NFL Combine Media Transcripts will be linked HERE
INDIANAPOLIS -- Quarterbacks are always the focal point of any NFL Draft, no matter how strong or weak that year's class might be.
While this year's senior crop is considered extremely weak, underclassmen Matthew Stafford of Georgia and Mark Sanchez of Southern Cal were joking with each other at the combine on Friday despite perhaps battling for a top 10 - or even No. 1 overall - spot in April's draft.
After Sanchez asked Stafford a question while posing as a media member, Stafford was asked by a real media member if the two quarterbacks have a good relationship.
"Yeah, we're great friends. We met, I think, this summer at Elite 11 Camp. We were counselors there. We're good friends. He's a great guy, a great player. He's definitely going to help an organization out wherever he goes. Outstanding football player, outstanding guy."
Sanchez also talked about that camp, which was in the Los Angeles area, and his special role.
He said, "It was my job, I was the hometown kid, and they all came out. It was him and Colt McCoy (Texas), Curtis Painter (Purdue), bunch of guys, Chase Daniel. So I had to take these guys out, around Orange County and L.A., and it was just a blast.
Just talking about the season coming up. We talked throughout the season, as we were going through our tough decisions, as we were playing in our bowl games. It was fun to watch each other on TV and root each other on. And now we're back to competing again and it's all business. It makes things a lot more fun and easy going. Everybody tries to make it so serious -- who's going to be No. 1 -- and it's going to be fun either way.
Meanwhile, Stafford was also asked if he should be selected first overall by the Lions. He said, "You know what? It's not up to me to say. I think I'm doing everything that I can to prove to people that I'm a good football player and worthy of the pick, and if that so happens to be the first pick to the Detroit Lions, I'd be more than happy to be there. I'd come and play and try to turn that thing around.
"It would be a great honor to be picked first. No question. I'd like to have that synonymous with my name for a long time. But it's not a do-or-die, obviously. I'm going to play football in this league someplace, and it's not where you get drafted. It's where you take your career from there."COME WATCH ME, PLEASE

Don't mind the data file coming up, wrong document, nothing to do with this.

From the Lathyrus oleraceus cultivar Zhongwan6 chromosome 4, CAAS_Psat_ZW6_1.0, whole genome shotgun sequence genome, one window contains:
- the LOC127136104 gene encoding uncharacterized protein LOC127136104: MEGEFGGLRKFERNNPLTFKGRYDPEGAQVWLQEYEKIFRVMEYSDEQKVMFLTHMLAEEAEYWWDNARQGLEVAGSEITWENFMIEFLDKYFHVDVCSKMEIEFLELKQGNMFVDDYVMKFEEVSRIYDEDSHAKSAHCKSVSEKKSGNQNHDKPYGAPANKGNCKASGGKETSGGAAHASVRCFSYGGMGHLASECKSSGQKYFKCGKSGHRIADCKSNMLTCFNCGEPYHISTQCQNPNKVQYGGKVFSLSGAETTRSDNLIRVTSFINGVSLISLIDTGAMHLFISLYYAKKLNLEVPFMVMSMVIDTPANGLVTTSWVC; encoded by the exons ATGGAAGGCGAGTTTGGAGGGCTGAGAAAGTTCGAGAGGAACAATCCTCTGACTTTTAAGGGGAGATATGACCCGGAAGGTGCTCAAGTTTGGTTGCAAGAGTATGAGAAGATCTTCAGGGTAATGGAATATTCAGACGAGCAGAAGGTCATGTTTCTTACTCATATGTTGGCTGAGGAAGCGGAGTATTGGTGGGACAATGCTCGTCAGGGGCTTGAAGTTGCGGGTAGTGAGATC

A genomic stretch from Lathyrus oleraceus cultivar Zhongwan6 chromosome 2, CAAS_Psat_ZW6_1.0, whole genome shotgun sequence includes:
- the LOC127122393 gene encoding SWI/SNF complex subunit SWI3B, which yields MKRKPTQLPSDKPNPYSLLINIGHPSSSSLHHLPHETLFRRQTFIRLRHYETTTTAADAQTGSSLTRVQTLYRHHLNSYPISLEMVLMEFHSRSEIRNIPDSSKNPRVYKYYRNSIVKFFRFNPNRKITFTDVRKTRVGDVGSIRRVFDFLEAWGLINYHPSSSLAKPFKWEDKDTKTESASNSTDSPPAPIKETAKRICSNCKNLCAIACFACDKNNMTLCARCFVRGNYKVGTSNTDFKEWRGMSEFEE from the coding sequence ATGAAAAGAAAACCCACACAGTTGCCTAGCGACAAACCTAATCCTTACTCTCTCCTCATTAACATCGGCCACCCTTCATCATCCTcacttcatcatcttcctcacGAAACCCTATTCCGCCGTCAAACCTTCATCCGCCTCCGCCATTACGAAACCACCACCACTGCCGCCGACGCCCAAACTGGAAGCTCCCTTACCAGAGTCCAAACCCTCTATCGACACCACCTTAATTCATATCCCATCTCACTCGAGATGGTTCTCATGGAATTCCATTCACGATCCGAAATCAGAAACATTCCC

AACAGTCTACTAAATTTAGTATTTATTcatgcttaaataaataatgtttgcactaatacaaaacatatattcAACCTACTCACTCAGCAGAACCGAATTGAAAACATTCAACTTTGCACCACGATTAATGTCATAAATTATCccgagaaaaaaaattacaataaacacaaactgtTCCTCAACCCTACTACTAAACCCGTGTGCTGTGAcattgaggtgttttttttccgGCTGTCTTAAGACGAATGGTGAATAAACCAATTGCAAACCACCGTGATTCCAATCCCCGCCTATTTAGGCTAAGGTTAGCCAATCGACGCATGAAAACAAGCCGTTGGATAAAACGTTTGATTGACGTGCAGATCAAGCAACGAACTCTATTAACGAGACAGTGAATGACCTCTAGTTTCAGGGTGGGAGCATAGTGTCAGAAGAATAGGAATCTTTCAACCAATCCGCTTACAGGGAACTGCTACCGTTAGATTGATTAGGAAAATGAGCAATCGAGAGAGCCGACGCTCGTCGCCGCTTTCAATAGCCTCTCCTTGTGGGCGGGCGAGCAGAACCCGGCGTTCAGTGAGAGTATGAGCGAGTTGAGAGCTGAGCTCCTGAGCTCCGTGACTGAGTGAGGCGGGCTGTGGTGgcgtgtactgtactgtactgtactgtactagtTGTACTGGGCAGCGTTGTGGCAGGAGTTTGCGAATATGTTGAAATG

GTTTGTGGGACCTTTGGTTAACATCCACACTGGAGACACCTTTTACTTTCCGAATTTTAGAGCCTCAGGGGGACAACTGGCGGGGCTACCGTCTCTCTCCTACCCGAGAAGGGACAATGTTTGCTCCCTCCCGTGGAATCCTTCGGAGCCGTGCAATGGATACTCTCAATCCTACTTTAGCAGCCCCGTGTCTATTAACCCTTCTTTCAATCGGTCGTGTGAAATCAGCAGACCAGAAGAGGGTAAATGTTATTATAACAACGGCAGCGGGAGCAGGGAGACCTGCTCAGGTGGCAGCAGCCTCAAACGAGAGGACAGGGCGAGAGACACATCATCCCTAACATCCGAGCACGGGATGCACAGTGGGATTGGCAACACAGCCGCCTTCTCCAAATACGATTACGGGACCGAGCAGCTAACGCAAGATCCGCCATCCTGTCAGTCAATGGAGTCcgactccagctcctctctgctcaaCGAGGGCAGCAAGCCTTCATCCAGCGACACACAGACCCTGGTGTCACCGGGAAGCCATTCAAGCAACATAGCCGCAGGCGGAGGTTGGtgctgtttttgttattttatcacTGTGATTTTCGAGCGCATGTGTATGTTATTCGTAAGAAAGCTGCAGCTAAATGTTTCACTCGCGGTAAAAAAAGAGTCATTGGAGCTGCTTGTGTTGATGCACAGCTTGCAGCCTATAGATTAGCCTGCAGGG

Wyoming running back Devin Moore wasn't invited to the combine, so he did the next best thing. He invited NFL teams to a private workout, made possible because he is from Indianapolis. NFL.com's Gil Brandt estimated there was personnel from 14 teams at the workout.
Moore's numbers, according to Brandt, were 4.43 and 4.41 seconds in the 40-yard dash, 4.22 and 4.29 in the short shuffle and 7.14 in the three-cone drill, to go with a 10-foot long jump and 35-unch vertical jump.HOW BIG ARE YOU?
Louisiana State guard Herman Johnson admits to weighing 411 pounds when he was a freshman. He has worked closely with a nutritionist and has kept his weight around 364 on his 6-foot-7 frame.
He claims to be fine with his present weight, while acknowledging he'd like to get down to between 350 and 355.
"There's a lot of defensive tackles that are like 350, 360," Johnson said. "I know I've got to lose weight, but you just can't go in there and be real light and not have any kind of strength because these guys are a lot quicker and faster and stronger in the NFL. In college, you have some guys with potential but in the NFL it's a whole other story with the size of a defensive tackle and defensive end."
Johnson was at 385 by the end of the season, and while at the Senior Bowl (where he also played tackle) teams said he needed to drop some weight.
That's where the nutritionist came in. "I just didn't have the right information as far as nutrition," he said. "Right now, where I'm training at, Plex in Stafford, Texas, (with trainer Danny Arnold), I sat down with a nutritionist and she said I was eating good food, but I just needed to break it up. They've got me down to six small meals a day. And I drink a gallon of water a day. I spend a little extra time doing cardio. The stuff that they prepare for us is stuff that I can cook."
Johnson said when he talked to a group of teams Wednesday night, "I had a lot of positive remarks from offensive line coaches. A lot of them were saying you're looking good, keep up the good work, keep working hard, and we'd like to have you on our team."
When he was born, Johnson was 15 pounds, 14 ounces, and the doctor that delivered him said immediately he would be an LSU Tiger.